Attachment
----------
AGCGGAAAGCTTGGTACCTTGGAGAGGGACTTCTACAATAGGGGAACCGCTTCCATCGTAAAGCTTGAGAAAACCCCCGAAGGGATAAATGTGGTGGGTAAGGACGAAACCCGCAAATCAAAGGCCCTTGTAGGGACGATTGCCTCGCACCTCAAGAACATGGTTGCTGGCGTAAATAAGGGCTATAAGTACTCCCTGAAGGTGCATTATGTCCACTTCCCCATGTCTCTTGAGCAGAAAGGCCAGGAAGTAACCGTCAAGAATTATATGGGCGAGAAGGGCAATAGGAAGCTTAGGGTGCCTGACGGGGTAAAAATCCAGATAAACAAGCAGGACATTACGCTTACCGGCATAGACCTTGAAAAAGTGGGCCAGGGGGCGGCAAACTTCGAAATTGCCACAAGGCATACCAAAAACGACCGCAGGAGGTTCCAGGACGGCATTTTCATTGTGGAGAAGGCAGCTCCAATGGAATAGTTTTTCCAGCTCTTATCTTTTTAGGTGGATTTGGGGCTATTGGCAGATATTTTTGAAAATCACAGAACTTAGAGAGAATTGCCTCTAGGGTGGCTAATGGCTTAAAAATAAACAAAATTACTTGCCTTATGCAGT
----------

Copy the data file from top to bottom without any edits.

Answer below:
AGCGGAAAGCTTGGTACCTTGGAGAGGGACTTCTACAATAGGGGAACCGCTTCCATCGTAAAGCTTGAGAAAACCCCCGAAGGGATAAATGTGGTGGGTAAGGACGAAACCCGCAAATCAAAGGCCCTTGTAGGGACGATTGCCTCGCACCTCAAGAACATGGTTGCTGGCGTAAATAAGGGCTATAAGTACTCCCTGAAGGTGCATTATGTCCACTTCCCCATGTCTCTTGAGCAGAAAGGCCAGGAAGTAACCGTCAAGAATTATATGGGCGAGAAGGGCAATAGGAAGCTTAGGGTGCCTGACGGGGTAAAAATCCAGATAAACAAGCAGGACATTACGCTTACCGGCATAGACCTTGAAAAAGTGGGCCAGGGGGCGGCAAACTTCGAAATTGCCACAAGGCATACCAAAAACGACCGCAGGAGGTTCCAGGACGGCATTTTCATTGTGGAGAAGGCAGCTCCAATGGAATAGTTTTTCCAGCTCTTATCTTTTTAGGTGGATTTGGGGCTATTGGCAGATATTTTTGAAAATCACAGAACTTAGAGAGAATTGCCTCTAGGGTGGCTAATGGCTTAAAAATAAACAAAATTACTTGCCTTATGCAGT